I recently read an article which stated that the Prime Minister wished to ‘institutionalize culture’ which made me wary as I tried to figure out what exactly that phrase meant. Was he referring to an “institution” such as those in existence decades ago where the mentally challenged were institutionalized, cut off from the real world and pumped full of drugs to keep them docile and incoherent; or on the very opposite end of the spectrum – was he referring to the formation of a centre of learning where Culture could be nurtured and cultivated for enrichment of the mind and soul of the people? I pondered whether this was a Freudian slip…..as Bahamian Culture to my mind is being dehumanized and debilitated in this present stifling environment.
Culture is a living organism that undergoes constant change – it adapts to the environment and is a unifying force for a country and should be embraced in unison by its people. Culture must be nurtured and enriched, polished and praised in a nourishing environment so that it can continue to grow and flourish. Culture is a humanizing force – it defines who we are as a people.
If we examine the recent actions of this government we are led to believe that they are following the path of stunting Bahamian Culture by polluting it with foreign entities and burying it beneath a barrage of toxic waste.
Bahamian Culture is being poisoned and stunted. It has no encouraging environment in which to flourish and grow because it is being strapped down by unenlightened persons many of whom come from a legal background whose direction is adversarial and confrontational – me against you/who will win? It is being predicated upon old precedents rather than being exposed to an awakening of the mind. How many ‘cultural’ lawyers have readily embraced their artistic side and allowed their humanity to flourish? Persons such as Jeanne Thompson, Winston Saunders, Cleophas Adderley come to mind.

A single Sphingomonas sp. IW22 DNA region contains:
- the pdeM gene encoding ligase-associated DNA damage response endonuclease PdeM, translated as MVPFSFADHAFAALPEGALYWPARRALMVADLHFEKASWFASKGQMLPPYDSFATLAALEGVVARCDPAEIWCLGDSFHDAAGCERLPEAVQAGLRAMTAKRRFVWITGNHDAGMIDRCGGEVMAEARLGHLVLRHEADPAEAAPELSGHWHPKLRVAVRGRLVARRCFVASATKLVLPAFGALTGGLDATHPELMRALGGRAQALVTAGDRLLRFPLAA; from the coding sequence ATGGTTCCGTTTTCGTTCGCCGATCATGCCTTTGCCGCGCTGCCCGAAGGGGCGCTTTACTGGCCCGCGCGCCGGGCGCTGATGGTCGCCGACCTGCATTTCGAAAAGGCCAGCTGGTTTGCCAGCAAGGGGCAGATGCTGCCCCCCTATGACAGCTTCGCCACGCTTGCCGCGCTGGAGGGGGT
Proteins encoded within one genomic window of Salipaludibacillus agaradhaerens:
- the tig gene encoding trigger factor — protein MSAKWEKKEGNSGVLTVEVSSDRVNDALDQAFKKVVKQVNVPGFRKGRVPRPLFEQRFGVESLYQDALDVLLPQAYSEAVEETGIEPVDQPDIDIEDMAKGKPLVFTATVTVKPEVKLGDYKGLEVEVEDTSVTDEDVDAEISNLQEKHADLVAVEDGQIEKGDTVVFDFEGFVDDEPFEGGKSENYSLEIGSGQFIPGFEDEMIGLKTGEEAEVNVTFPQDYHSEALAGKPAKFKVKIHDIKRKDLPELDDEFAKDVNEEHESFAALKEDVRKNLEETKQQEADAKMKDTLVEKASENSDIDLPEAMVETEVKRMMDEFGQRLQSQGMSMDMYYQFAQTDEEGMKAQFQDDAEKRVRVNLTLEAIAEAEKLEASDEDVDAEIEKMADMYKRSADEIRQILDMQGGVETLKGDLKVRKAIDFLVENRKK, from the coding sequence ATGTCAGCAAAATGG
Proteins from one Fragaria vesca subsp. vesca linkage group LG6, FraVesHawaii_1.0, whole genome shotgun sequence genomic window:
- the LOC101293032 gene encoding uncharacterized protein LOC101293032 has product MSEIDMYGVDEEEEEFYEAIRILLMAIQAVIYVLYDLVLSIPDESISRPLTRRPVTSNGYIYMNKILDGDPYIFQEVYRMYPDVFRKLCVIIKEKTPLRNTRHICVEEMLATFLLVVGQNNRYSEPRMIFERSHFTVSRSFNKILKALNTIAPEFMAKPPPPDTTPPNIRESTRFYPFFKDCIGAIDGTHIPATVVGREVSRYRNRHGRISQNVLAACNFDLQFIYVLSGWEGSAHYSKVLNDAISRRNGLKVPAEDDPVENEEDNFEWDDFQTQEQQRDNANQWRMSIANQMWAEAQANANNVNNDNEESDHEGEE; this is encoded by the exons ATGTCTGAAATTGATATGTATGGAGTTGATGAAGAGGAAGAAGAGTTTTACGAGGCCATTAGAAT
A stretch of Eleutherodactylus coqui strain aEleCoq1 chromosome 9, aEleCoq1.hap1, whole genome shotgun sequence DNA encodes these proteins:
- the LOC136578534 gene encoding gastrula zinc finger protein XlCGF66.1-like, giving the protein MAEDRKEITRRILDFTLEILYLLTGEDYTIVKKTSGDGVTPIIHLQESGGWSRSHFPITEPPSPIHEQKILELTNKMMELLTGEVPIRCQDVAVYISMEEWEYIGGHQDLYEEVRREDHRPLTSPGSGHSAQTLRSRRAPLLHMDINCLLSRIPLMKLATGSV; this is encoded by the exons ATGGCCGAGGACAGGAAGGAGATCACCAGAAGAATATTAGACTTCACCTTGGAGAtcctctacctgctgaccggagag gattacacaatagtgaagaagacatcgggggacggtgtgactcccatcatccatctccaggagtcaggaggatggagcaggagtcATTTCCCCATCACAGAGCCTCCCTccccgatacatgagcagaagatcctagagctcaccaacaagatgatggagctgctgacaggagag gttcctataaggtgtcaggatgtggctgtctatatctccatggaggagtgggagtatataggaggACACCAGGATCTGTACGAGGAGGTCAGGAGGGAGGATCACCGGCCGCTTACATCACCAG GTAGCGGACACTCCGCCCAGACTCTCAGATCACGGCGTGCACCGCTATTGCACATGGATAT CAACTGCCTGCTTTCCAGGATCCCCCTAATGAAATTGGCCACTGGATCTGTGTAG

In order to create, one must first de-construct…..there must first be chaos in order to bring order. When you are cooking, the kitchen becomes a flurry of activity and ‘stuff’ is everywhere….. but are you the type of cook who makes a mess and leaves it behind for others to clean up, or do you clean as you go (which is how professional chefs are trained) in order to keep your work area organized? When you build a house, the same thing happens, ‘stuff’ is everywhere but there is an organized process to be followed in order to reach the goal. When you plant a garden you have to clear out the weeds, dig up the soil, and empty the pots before the final product is put into the ground, and then it must be watered, nurtured, watched, cared for, fertilized in order to flourish.
The same is true for the arts and creativity…it is a process which needs to be recognized, understood, given encouragement and allowed to organically create and recreate itself! Can you understand that, politicians? Are you cognizant of the fact that in your school environment when you had music, art or literary classes your teachers were preparing a creative environment in order for you to embrace the ‘arts’…..or did you consider it (as males) too ‘effeminate’ to get involved in? Is this the underlying problem of our lack of male-politician-creativity-understanding in this macho-ridden society? If so, you are killing our country slowly with your ignorance!